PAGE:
Merchant of Venice – Lincoln Center Festival

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Photo: Marc Brenner

 

by Jerry Beal

 

 

Within the customary genres of comedy, tragedy, and history that are used to describe William Shakespeare’s plays, there is a sub-set into which some are also frequently placed. Generally included in this category are “The Winter’s Tale,” “Measure for Measure.” “Cymbeline,” and “The Merchant of Venice;” they are referred to as problem plays. Certainly each contains problems arising from the stories being told, ones which, as in any worthy play, the characters struggle to resolve. The reference here, though, is to a different kind of problem, namely the resistance of these works to being easily subsumed into one of the larger categories.

“Merchant,” as demonstrated in this compelling production here courtesy of London’s Globe Theatre, maintains that resistance. Launcelot Gobbo, Christian servant to Shylock, hearing two contrary voices as he decides whether to leave his Jewish master or stay, brings two audience members on stage and has them recite the opposing advice for him, a vaudevillian moment whether the actor himself recites it or, as here, engages others. Within half an hour, Shylock is asserting his humanity as a Jew when questioned about his desire for a pound of flesh if a loan he has made is not repaid- “Hath not a Jew eyes? If you prick us, do we not bleed?” The play is listed among the comedies, but the issues of love, ethics, values, anti-Semitism, greed, and identity, have always made that designation open to debate. Director Jonathan Munby attests to having long wrestled with those contradictions- “You’re laughing one minute, crying the next, being torn from pillar to post, emotionally, psychologically.” Along with these oppositions, the play’s apparent principal story- whether Antonio will be able to repay his loan or lose his life- is often given equal or less weight than the efforts of Portia to find a suitable husband, or Shylock’s daughter’s elopement, or Gobbo’s aforementioned confusion, or the romantic byplay between Portia’s friend Nerissa and Gratiano.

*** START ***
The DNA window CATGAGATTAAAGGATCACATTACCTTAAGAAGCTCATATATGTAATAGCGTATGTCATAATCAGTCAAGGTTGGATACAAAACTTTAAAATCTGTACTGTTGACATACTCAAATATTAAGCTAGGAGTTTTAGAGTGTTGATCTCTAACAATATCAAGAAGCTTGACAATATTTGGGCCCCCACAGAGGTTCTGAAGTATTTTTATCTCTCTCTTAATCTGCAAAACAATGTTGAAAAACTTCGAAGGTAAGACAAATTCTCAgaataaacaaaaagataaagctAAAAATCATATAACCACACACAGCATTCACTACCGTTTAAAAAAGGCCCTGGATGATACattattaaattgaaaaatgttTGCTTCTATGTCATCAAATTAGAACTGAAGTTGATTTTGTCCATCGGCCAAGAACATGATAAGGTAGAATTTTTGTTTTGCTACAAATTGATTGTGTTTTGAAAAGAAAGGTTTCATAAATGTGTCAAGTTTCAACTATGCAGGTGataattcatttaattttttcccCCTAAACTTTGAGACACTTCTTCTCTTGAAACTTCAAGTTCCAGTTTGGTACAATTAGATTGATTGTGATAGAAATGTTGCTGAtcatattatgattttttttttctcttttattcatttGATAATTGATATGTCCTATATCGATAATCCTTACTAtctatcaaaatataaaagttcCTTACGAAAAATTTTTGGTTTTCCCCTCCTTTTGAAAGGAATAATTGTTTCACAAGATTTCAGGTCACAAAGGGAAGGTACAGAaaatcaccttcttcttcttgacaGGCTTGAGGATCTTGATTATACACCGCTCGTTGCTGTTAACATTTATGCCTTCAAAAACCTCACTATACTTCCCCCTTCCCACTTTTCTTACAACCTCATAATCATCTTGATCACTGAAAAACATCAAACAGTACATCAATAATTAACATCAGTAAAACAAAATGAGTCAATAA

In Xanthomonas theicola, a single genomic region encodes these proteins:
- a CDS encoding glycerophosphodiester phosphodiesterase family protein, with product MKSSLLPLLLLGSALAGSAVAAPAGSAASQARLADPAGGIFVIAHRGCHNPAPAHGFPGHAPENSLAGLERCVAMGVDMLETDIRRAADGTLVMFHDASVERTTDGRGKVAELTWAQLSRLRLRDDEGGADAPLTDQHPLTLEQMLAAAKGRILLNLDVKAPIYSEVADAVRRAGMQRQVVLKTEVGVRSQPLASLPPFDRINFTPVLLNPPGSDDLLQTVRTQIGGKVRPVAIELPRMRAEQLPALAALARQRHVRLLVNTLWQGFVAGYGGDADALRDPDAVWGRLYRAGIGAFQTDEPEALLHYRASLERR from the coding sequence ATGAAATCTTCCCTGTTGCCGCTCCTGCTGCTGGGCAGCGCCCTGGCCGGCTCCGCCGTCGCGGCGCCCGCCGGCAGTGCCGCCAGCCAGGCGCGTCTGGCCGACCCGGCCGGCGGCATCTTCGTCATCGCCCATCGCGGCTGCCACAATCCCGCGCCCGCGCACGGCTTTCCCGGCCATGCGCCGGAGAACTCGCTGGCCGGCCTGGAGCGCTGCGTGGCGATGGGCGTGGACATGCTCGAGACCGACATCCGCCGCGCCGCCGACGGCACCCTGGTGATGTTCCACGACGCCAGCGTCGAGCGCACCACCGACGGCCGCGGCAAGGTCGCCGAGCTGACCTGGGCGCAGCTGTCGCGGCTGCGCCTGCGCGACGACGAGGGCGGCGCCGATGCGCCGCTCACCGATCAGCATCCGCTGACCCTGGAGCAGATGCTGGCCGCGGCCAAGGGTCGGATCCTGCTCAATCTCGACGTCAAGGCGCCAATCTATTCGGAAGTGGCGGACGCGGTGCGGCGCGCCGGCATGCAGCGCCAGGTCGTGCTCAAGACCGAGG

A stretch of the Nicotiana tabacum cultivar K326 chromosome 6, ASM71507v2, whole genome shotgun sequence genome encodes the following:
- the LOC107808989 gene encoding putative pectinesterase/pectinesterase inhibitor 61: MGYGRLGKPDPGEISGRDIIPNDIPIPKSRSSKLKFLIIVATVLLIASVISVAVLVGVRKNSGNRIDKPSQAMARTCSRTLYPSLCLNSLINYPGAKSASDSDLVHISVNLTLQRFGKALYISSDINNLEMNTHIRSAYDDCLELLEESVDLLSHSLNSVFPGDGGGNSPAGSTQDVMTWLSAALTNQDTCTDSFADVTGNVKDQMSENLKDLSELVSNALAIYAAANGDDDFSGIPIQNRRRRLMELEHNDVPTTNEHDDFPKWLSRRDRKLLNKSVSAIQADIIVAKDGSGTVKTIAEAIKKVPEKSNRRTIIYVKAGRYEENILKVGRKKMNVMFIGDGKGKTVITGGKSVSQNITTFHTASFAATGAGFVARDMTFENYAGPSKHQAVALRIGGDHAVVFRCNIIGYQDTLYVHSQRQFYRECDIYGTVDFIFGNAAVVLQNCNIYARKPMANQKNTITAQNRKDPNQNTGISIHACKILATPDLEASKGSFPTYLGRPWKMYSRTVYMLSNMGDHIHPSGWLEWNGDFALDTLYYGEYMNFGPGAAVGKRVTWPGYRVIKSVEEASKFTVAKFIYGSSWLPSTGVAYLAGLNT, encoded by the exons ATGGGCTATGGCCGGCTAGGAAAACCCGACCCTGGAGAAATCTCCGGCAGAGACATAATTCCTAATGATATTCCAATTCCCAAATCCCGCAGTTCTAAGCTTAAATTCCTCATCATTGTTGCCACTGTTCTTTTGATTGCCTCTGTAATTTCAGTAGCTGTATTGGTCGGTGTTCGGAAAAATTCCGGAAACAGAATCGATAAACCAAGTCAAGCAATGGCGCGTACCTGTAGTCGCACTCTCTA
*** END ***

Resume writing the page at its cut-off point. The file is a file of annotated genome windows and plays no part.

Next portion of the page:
Given this array, it is clear why so many directors have sought the challenge of attacking and basking in this material. Munby is bold, imaginative, and thoroughly in charge of his vision. Ten minutes of music and dancing precedes the opening dialogue, establishing a world of play, hedonism, even debauchery which is soon seen as in conflict with the cloistered, solemn world of Shylock. The Belmont in which Portia has been comfortably raised is established with jeweled curtains enclosing what had previously been an open stage.

For the second act trial scene, simplicity is everything in the staging and setting. When Jessica makes the painful decision to become a Christian, she mournfully recites one of Judaism’s essential prayers. And while the cast is, as expected, uniformly outstanding, “Merchant” invariably rests on the incarnation of Shylock. I have seen superb predecessors in Al Pacino, Derek Jacoby, and the brilliant English actor Phillip Voss, but without making comparisons, Jonathan Pryce is luminous. In turn gentle and frightening, reasonable and overcome with emotion, he is a figure of fear and pity, generating great pathos both because of and despite of a rigidity that leaves him with nothing. This is another masterful performance from a great actor.

Additional cast members:Dominic Mafham, Rachel Pickup, Phoebe Pryce, Andy Apollo, Dan Fredenburgh , Dorothea Myer-Bennett, Jolyon Coy.

 

Lincoln Center Festival (Rose Theater) 2 hrs. 50 min.   www.lct.org

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